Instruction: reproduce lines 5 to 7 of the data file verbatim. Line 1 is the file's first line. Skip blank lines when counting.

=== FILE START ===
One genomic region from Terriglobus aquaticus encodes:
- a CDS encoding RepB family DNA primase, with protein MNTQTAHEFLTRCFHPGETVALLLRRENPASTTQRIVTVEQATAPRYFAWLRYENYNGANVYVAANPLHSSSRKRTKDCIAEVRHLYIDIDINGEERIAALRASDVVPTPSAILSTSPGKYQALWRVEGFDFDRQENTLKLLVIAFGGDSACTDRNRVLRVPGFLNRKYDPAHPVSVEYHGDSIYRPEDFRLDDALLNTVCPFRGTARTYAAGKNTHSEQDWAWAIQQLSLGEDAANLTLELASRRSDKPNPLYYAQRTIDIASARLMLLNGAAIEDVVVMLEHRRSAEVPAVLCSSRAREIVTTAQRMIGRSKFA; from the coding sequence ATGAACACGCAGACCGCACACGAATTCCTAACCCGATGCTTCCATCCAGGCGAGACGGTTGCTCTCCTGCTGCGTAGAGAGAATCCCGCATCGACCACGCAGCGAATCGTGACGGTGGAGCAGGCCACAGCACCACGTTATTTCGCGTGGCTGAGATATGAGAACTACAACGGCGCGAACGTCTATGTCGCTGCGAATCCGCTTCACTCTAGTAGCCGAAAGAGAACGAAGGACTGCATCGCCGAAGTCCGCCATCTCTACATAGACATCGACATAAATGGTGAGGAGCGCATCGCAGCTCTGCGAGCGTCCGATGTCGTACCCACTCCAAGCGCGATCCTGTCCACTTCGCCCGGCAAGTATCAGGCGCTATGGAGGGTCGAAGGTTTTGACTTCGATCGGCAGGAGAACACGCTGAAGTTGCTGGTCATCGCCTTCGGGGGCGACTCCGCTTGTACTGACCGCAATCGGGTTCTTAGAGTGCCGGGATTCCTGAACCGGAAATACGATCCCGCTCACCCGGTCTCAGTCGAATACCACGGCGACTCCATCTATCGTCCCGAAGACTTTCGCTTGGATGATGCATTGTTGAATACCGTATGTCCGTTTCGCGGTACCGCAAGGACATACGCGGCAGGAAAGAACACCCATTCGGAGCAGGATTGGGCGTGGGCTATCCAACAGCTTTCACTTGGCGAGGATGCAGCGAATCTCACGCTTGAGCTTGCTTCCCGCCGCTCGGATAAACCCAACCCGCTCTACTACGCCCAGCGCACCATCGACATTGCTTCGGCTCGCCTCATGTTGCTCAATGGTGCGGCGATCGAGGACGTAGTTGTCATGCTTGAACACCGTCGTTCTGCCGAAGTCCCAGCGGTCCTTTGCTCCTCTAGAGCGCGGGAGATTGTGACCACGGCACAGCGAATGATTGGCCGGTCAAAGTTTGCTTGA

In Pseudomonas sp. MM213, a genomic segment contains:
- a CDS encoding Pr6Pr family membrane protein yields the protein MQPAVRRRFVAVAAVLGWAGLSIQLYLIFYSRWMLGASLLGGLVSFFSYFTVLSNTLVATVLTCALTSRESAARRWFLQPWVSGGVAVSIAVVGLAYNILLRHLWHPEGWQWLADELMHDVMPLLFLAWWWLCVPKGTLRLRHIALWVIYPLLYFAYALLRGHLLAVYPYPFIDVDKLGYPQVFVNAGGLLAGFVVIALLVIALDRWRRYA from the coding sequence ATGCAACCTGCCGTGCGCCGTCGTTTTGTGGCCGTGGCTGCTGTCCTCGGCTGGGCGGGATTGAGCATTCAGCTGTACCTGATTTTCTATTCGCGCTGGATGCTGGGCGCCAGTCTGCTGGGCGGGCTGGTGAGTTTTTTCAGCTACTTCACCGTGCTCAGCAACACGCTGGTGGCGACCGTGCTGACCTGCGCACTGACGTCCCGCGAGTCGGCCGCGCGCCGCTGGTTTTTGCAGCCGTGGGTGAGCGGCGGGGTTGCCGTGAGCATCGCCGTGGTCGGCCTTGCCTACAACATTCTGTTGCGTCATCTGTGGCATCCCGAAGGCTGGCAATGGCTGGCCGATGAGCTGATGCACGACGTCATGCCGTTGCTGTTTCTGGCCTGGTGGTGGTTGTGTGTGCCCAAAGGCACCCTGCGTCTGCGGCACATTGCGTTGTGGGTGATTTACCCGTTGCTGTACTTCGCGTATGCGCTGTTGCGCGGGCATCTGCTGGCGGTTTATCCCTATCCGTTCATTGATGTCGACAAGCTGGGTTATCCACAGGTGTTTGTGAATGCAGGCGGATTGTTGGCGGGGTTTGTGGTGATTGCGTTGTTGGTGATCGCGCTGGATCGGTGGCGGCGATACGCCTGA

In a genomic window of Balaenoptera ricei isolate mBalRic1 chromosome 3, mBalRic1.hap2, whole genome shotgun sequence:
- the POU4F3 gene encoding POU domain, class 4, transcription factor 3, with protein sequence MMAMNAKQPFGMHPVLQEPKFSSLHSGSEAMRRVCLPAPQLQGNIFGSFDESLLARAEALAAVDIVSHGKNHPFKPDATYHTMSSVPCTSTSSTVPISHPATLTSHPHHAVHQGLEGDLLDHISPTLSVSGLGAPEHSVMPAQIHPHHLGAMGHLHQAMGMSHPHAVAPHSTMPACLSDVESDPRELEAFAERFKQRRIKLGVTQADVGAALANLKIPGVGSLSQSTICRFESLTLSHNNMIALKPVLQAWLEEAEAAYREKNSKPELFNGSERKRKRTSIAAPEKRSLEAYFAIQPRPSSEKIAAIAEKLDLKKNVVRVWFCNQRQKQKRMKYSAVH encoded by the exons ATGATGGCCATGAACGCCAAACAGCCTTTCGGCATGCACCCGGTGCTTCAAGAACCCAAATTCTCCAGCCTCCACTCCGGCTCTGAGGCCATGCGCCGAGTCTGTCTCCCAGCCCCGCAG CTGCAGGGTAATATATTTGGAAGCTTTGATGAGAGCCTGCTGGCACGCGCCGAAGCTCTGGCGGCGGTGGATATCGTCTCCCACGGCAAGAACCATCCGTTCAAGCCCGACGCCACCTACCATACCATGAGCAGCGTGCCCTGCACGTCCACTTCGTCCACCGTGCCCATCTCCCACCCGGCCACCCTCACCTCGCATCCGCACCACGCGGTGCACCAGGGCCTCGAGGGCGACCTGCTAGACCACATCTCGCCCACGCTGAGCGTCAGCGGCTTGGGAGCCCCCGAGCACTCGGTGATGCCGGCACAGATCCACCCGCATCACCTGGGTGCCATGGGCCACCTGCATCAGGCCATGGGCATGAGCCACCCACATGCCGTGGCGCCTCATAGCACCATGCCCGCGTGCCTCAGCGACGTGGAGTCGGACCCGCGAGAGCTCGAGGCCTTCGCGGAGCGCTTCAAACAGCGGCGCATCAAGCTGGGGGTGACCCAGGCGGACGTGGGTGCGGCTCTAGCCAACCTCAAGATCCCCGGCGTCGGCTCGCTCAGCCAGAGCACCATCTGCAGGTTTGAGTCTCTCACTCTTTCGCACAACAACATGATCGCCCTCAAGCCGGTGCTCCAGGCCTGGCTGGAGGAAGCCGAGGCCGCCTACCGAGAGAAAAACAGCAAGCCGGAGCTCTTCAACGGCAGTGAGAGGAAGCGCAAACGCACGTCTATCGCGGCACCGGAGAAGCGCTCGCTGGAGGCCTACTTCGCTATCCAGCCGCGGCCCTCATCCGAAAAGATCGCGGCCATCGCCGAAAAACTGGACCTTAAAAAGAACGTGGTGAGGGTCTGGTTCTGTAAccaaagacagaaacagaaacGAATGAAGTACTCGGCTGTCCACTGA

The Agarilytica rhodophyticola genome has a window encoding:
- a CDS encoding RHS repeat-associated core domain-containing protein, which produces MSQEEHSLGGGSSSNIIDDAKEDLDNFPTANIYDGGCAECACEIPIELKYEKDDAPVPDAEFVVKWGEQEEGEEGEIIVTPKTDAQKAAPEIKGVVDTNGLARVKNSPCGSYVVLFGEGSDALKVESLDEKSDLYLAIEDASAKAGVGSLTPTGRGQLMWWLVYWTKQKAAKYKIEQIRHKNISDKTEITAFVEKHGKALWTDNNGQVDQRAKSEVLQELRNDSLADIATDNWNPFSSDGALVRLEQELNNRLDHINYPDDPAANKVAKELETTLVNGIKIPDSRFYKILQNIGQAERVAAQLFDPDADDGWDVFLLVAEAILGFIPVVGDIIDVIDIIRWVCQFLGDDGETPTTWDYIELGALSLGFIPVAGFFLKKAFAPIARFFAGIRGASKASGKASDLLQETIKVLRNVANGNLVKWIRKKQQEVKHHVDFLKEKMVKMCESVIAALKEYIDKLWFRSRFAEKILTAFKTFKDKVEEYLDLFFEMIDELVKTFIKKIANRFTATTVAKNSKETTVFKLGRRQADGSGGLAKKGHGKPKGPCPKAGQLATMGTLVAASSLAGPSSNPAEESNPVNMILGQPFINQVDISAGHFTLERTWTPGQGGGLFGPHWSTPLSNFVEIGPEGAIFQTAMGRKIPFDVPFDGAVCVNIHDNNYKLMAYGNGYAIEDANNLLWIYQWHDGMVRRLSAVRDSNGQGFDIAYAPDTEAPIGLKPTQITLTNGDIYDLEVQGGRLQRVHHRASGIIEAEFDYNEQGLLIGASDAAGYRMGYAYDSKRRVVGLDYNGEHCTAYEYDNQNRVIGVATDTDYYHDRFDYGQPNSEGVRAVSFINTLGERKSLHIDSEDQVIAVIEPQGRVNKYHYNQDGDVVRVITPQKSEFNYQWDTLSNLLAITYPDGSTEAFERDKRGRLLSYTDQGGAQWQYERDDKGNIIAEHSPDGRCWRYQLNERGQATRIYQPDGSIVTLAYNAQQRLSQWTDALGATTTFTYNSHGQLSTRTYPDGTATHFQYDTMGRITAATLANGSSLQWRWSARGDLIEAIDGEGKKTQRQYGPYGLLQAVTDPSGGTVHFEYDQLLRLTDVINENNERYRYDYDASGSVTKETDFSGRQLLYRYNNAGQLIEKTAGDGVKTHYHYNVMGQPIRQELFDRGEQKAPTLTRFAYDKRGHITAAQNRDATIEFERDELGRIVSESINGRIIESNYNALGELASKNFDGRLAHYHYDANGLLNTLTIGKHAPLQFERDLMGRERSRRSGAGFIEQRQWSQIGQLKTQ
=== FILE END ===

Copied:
In a genomic window of Balaenoptera ricei isolate mBalRic1 chromosome 3, mBalRic1.hap2, whole genome shotgun sequence:
- the POU4F3 gene encoding POU domain, class 4, transcription factor 3, with protein sequence MMAMNAKQPFGMHPVLQEPKFSSLHSGSEAMRRVCLPAPQLQGNIFGSFDESLLARAEALAAVDIVSHGKNHPFKPDATYHTMSSVPCTSTSSTVPISHPATLTSHPHHAVHQGLEGDLLDHISPTLSVSGLGAPEHSVMPAQIHPHHLGAMGHLHQAMGMSHPHAVAPHSTMPACLSDVESDPRELEAFAERFKQRRIKLGVTQADVGAALANLKIPGVGSLSQSTICRFESLTLSHNNMIALKPVLQAWLEEAEAAYREKNSKPELFNGSERKRKRTSIAAPEKRSLEAYFAIQPRPSSEKIAAIAEKLDLKKNVVRVWFCNQRQKQKRMKYSAVH encoded by the exons ATGATGGCCATGAACGCCAAACAGCCTTTCGGCATGCACCCGGTGCTTCAAGAACCCAAATTCTCCAGCCTCCACTCCGGCTCTGAGGCCATGCGCCGAGTCTGTCTCCCAGCCCCGCAG CTGCAGGGTAATATATTTGGAAGCTTTGATGAGAGCCTGCTGGCACGCGCCGAAGCTCTGGCGGCGGTGGATATCGTCTCCCACGGCAAGAACCATCCGTTCAAGCCCGACGCCACCTACCATACCATGAGCAGCGTGCCCTGCACGTCCACTTCGTCCACCGTGCCCATCTCCCACCCGGCCACCCTCACCTCGCATCCGCACCACGCGGTGCACCAGGGCCTCGAGGGCGACCTGCTAGACCACATCTCGCCCACGCTGAGCGTCAGCGGCTTGGGAGCCCCCGAGCACTCGGTGATGCCGGCACAGATCCACCCGCATCACCTGGGTGCCATGGGCCACCTGCATCAGGCCATGGGCATGAGCCACCCACATGCCGTGGCGCCTCATAGCACCATGCCCGCGTGCCTCAGCGACGTGGAGTCGGACCCGCGAGAGCTCGAGGCCTTCGCGGAGCGCTTCAAACAGCGGCGCATCAAGCTGGGGGTGACCCAGGCGGACGTGGGTGCGGCTCTAGCCAACCTCAAGATCCCCGGCGTCGGCTCGCTCAGCCAGAGCACCATCTGCAGGTTTGAGTCTCTCACTCTTTCGCACAACAACATGATCGCCCTCAAGCCGGTGCTCCAGGCCTGGCTGGAGGAAGCCGAGGCCGCCTACCGAGAGAAAAACAGCAAGCCGGAGCTCTTCAACGGCAGTGAGAGGAAGCGCAAACGCACGTCTATCGCGGCACCGGAGAAGCGCTCGCTGGAGGCCTACTTCGCTATCCAGCCGCGGCCCTCATCCGAAAAGATCGCGGCCATCGCCGAAAAACTGGACCTTAAAAAGAACGTGGTGAGGGTCTGGTTCTGTAAccaaagacagaaacagaaacGAATGAAGTACTCGGCTGTCCACTGA

The Agarilytica rhodophyticola genome has a window encoding: